Devil’s Slide will be open in late September, says Caltrans

Breaking news

Posted by on Mon, May 15, 2006

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Caltrans
Caltrans will sink 160 ties 150 feet into the slide to anchor to a much larger slide below. Click for larger version.

Highway 1 at Devil’s Slide will be repaired in four months, toward the end of September, according to Caltrans.

At a press conference in Redwood City, Caltrans announced their plan for the repairs and their estimate for completion. Describing this year’s slide as more extensive than the one in 1995, Caltrans District 4 Director Bijan Sartipi said that over 100 horizontal tiebacks would be sunk under the roadbed twice as deep (150 feet) as those used last time, plus another 60 tiebacks will be sunk 100 feet into the cliff face above the road, in order to anchor the slide to a much larger slide below it.

The repair is "not permanent", Sartipi cautioned, but is designed to last until the tunnel is operational in 2011. "We hope Mother Nature will cooperate until we can finish the tunnel," he said.

In order to complete the repair this quickly, contractors have committed to working around the clock.  Installing the horizontal ties below the roadbed will require drilling crews to be suspended in cages over the cliff from cranes.


That would put the total duration of the closure at around 180 days (April through September)—significantly longer than the 103-day consensus estimate in the contest sponsored by Coastsider:

https://coastsider.com/comments/1333_0_1_0_C/

“Caltrans District 4 Director Bijan Sartipi said that over 160 horizontal ties would be sunk twice as deep (150 feet) as those used last time in order to anchor the slide to a much larger slide below it.”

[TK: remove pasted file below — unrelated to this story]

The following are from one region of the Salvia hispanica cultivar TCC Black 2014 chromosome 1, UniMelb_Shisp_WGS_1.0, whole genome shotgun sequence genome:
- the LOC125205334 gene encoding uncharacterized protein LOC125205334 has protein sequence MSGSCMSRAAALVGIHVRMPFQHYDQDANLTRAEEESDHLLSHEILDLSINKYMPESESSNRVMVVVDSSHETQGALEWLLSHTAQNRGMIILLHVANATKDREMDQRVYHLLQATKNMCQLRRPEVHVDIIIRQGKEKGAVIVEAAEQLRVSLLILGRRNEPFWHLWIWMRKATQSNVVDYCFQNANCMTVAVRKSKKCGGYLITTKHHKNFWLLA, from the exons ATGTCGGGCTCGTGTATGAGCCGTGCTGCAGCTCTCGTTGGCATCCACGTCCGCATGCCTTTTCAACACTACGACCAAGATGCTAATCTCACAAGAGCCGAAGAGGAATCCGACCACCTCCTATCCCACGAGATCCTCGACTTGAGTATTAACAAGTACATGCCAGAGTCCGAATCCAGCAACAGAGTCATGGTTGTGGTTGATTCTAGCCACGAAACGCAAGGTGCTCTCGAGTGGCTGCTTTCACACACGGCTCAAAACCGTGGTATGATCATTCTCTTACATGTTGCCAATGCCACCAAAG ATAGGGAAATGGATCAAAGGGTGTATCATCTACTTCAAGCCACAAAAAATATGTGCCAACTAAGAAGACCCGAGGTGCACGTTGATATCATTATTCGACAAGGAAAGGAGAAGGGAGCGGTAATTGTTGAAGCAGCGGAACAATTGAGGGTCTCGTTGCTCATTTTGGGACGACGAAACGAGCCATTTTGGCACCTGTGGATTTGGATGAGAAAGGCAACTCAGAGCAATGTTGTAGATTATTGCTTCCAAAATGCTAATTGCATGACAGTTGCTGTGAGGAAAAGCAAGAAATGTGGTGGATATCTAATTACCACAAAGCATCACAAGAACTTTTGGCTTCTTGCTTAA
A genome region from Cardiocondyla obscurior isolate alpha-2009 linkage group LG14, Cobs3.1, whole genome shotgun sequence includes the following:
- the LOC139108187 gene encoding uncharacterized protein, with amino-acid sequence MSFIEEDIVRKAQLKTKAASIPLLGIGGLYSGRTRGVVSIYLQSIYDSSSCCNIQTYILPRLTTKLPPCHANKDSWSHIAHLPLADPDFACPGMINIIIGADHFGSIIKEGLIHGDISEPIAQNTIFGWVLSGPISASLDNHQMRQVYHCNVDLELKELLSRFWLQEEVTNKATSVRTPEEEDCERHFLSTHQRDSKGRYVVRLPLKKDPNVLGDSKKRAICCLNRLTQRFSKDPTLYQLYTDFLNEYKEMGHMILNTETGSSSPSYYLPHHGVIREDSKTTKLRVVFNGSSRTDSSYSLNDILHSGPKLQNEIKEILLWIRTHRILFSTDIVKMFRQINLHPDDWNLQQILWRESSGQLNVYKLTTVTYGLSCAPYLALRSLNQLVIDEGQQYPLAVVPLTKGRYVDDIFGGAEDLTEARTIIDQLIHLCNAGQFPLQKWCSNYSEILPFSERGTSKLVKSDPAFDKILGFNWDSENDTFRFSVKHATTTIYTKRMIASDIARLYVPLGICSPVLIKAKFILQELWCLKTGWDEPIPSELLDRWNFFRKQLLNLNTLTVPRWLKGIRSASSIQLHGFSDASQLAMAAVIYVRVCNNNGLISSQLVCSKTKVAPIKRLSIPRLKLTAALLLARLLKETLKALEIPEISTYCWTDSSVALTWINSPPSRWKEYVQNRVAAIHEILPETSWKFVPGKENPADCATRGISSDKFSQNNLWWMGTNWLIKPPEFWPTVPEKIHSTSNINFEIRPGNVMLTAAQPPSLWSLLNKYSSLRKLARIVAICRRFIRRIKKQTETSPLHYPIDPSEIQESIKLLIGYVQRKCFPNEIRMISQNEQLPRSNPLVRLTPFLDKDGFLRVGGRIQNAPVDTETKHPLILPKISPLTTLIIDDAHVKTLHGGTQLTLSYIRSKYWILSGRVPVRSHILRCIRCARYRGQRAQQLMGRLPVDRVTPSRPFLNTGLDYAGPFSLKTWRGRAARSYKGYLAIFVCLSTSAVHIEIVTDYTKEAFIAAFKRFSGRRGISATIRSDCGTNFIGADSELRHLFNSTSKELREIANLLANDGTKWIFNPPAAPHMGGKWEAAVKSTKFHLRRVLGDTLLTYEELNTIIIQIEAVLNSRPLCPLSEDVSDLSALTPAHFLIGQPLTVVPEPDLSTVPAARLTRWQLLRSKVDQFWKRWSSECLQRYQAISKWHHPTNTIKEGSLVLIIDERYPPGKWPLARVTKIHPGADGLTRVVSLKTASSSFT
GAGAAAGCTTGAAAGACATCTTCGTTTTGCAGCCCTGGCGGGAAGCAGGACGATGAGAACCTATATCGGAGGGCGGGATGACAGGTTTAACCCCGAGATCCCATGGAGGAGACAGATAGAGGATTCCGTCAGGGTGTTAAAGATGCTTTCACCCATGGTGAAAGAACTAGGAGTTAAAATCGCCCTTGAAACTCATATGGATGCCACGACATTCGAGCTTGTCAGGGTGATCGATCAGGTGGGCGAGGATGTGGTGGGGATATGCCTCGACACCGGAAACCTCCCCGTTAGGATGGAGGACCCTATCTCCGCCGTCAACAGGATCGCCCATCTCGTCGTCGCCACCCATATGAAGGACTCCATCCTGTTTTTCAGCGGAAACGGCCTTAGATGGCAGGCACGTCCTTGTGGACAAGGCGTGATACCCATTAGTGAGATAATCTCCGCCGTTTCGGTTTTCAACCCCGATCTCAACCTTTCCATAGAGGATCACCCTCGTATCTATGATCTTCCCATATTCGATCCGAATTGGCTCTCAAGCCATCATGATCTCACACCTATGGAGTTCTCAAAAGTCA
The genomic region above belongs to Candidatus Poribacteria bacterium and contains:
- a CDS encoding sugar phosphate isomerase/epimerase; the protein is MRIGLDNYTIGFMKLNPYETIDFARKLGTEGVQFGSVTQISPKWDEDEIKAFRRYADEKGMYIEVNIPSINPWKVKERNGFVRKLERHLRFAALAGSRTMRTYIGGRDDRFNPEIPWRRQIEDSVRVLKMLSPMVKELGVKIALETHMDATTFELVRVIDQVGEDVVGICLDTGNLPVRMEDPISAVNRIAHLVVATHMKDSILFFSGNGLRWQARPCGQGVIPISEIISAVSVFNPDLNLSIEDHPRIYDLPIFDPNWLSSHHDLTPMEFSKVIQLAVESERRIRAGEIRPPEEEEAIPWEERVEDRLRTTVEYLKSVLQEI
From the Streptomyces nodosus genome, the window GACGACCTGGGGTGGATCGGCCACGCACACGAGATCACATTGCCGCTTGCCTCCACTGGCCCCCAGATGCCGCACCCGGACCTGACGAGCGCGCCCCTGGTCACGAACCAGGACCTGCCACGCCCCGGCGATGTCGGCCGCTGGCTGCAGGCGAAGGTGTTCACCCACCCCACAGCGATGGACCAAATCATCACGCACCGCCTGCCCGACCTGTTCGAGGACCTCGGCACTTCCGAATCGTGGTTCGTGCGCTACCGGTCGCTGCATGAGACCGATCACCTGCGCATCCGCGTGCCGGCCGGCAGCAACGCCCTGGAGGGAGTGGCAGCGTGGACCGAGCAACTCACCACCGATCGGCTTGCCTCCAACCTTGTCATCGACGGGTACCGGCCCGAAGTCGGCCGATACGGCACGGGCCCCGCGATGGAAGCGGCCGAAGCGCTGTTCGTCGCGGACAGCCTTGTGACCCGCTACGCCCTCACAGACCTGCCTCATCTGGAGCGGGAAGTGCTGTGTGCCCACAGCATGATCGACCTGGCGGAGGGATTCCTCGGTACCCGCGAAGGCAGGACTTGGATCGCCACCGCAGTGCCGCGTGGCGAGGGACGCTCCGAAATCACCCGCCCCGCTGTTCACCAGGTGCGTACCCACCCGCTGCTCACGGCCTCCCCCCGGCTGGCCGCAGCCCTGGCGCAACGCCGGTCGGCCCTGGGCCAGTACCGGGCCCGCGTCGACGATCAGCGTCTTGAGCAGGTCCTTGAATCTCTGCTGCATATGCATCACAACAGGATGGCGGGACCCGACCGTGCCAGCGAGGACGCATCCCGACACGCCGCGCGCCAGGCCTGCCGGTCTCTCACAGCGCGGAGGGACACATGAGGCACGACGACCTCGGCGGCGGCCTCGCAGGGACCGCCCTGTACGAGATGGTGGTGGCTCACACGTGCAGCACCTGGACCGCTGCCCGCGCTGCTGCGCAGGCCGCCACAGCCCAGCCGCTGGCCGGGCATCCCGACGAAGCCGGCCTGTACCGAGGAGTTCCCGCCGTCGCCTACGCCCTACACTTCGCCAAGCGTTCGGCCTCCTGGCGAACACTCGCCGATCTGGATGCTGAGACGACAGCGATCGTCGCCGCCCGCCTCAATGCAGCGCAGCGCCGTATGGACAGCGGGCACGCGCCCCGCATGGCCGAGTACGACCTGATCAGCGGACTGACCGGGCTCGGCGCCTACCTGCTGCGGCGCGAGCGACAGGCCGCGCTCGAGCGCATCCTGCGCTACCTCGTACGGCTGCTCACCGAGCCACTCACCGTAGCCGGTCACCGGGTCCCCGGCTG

I’m a little confused by the above statement by Bijan of caltrans. From looking at the diagram it looks like the slide is being anchored to more stable land to the east not below.
In any case it’s like securing two sinking ships together. It does make sense as a temporary fix using a slower sinking ship to slow the sinking of a fast sinking ship.
Perhaps some knowledgeable member of the group could explain the fix in more detail.

We’ll have more detail on how the repair will work later today.

This seems like much more work and a much more permanent fix than the last time the road went out.  I guess we should all look at the bright side and thank Mr. Sartipi for all of the dillengent work he has done.  The pictures this site has of the 1983 slide show how bad it could have been.  HMMMMM.  How long WAS the road close in ‘83,....  85 days!!!!!!  I remember the Chronicle ran several stories on the slide then.  I guess we are lucky we have Mr. Sartipi running things now instead of 1983 otherwise we would STILL be waiting for a fix.

I just spoke to the consumer affairs person for the devil’s slide project, John Cunliffe.  He said there is a window to try undo what has been done and seek a more temporary solution in a faster time.  He proudly stated to me that the repairs they are undertaking will shore this up for 15 yrs to come!!!  That’s the problem we only need 4 yrs.
None I repeat NONE of the old repairs have been looked at as options, according to John.  CALTRANS is insisting on a bigger fix than they undertook in 1995. 

WE NEED TO STOP THEM.  He said if we all spoke against their proposal at the meeting tomorrow night at the adcock center we may be able to get them to reconsider. 

The problem is none of these people at CALTRANS were anywhere near the BAy Area in 1983 when the slide really went out and was fixed in 84 days!!!!  We need the 83 or 1980 fix.  All we need is 4 yrs.

robert stegner wrote:
“I just spoke to the consumer affairs person for the devil’s slide project, John Cunliffe.  He said there is a window to try undo what has been done and seek a more temporary solution in a faster time.” 

Something tells me that the potential liability to CalTrans of settling for a “quickfix”—that might result in somebody’s car falling into the ocean before the tunnel is completed—is going to stop that from happening.

Are you crazy or is it the voices in my head telling me that????
This whole slide thing is a conspiracy by caltrans to repair the road so that it can be used as two lanes of a freeway from pacifica. The tunnel is the other two. The makers of nose rings and tattoo ink plan to have montara renamed South Pacifica. Dynamite the slide and save us from the evil!!!!

Hmmmm. Looks like someone doesn’t know the twin tunnels already are sized for four lanes..